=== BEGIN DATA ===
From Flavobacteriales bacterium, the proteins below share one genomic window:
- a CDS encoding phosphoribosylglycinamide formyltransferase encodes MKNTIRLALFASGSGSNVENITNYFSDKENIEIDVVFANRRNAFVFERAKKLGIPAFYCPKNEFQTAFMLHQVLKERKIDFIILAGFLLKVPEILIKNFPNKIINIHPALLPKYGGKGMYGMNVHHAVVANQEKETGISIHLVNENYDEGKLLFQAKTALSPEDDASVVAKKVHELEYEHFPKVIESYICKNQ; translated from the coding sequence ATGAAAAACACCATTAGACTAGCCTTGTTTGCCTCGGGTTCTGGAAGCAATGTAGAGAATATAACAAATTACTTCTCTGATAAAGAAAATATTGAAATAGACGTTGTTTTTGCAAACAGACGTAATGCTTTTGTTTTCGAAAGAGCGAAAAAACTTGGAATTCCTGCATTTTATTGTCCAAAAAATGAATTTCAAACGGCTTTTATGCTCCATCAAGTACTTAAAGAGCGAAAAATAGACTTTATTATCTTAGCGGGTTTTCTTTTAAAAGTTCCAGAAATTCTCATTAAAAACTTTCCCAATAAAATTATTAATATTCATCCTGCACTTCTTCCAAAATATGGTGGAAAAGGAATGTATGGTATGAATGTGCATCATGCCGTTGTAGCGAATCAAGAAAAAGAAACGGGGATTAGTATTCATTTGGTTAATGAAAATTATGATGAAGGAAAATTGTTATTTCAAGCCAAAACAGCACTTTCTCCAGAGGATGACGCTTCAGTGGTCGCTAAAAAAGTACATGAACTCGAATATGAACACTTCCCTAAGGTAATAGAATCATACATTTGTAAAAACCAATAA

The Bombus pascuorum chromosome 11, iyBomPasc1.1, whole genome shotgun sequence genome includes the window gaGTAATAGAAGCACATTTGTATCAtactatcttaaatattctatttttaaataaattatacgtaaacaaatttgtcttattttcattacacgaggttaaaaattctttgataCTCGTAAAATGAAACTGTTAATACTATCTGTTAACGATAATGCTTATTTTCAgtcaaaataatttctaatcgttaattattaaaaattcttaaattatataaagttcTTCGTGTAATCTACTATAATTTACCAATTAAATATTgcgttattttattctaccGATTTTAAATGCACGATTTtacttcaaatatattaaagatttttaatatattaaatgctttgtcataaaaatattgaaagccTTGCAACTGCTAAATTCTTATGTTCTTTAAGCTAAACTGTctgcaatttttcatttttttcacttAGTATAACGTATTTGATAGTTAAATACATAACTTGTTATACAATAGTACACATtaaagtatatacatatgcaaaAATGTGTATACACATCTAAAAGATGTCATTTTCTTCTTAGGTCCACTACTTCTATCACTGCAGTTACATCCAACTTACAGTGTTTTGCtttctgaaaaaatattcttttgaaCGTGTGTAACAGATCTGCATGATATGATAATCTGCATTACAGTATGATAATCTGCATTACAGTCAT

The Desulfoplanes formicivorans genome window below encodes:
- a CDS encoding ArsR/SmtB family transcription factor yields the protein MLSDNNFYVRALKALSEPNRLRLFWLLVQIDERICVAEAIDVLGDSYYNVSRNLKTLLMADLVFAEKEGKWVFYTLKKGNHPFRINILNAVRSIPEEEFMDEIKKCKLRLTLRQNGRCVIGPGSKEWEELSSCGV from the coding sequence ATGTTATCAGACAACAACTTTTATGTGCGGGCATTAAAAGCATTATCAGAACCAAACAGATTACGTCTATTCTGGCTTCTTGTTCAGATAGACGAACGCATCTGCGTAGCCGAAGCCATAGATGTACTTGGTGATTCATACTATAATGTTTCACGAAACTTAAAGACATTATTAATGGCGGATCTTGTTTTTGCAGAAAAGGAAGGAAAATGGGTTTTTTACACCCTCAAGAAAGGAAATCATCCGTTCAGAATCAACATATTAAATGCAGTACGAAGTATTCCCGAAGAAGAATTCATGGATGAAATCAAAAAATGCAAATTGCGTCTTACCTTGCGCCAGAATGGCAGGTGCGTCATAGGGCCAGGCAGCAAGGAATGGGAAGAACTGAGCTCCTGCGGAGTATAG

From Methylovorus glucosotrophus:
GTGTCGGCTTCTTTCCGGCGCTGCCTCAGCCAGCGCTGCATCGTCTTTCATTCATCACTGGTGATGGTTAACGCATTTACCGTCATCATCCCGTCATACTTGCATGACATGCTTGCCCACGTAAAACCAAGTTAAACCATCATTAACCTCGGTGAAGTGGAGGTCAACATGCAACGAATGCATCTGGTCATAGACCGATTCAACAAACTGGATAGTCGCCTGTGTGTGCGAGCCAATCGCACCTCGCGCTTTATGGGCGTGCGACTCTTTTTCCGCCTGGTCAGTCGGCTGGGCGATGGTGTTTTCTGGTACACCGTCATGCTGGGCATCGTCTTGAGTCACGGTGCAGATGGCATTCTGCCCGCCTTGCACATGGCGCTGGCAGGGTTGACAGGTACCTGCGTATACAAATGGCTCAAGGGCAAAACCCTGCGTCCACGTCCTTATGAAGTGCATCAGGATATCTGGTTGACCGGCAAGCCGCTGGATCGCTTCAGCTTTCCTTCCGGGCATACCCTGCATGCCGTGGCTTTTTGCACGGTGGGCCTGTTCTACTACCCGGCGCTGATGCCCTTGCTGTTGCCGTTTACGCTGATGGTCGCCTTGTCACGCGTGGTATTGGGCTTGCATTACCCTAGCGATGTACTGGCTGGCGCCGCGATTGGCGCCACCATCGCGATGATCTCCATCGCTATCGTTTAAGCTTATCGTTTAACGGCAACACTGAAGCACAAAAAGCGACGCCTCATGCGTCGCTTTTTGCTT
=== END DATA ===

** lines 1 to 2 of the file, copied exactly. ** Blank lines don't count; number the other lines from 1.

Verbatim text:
From Flavobacteriales bacterium, the proteins below share one genomic window:
- a CDS encoding phosphoribosylglycinamide formyltransferase encodes MKNTIRLALFASGSGSNVENITNYFSDKENIEIDVVFANRRNAFVFERAKKLGIPAFYCPKNEFQTAFMLHQVLKERKIDFIILAGFLLKVPEILIKNFPNKIINIHPALLPKYGGKGMYGMNVHHAVVANQEKETGISIHLVNENYDEGKLLFQAKTALSPEDDASVVAKKVHELEYEHFPKVIESYICKNQ; translated from the coding sequence ATGAAAAACACCATTAGACTAGCCTTGTTTGCCTCGGGTTCTGGAAGCAATGTAGAGAATATAACAAATTACTTCTCTGATAAAGAAAATATTGAAATAGACGTTGTTTTTGCAAACAGACGTAATGCTTTTGTTTTCGAAAGAGCGAAAAAACTTGGAATTCCTGCATTTTATTGTCCAAAAAATGAATTTCAAACGGCTTTTATGCTCCATCAAGTACTTAAAGAGCGAAAAATAGACTTTATTATCTTAGCGGGTTTTCTTTTAAAAGTTCCAGAAATTCTCATTAAAAACTTTCCCAATAAAATTATTAATATTCATCCTGCACTTCTTCCAAAATATGGTGGAAAAGGAATGTATGGTATGAATGTGCATCATGCCGTTGTAGCGAATCAAGAAAAAGAAACGGGGATTAGTATTCATTTGGTTAATGAAAATTATGATGAAGGAAAATTGTTATTTCAAGCCAAAACAGCACTTTCTCCAGAGGATGACGCTTCAGTGGTCGCTAAAAAAGTACATGAACTCGAATATGAACACTTCCCTAAGGTAATAGAATCATACATTTGTAAAAACCAATAA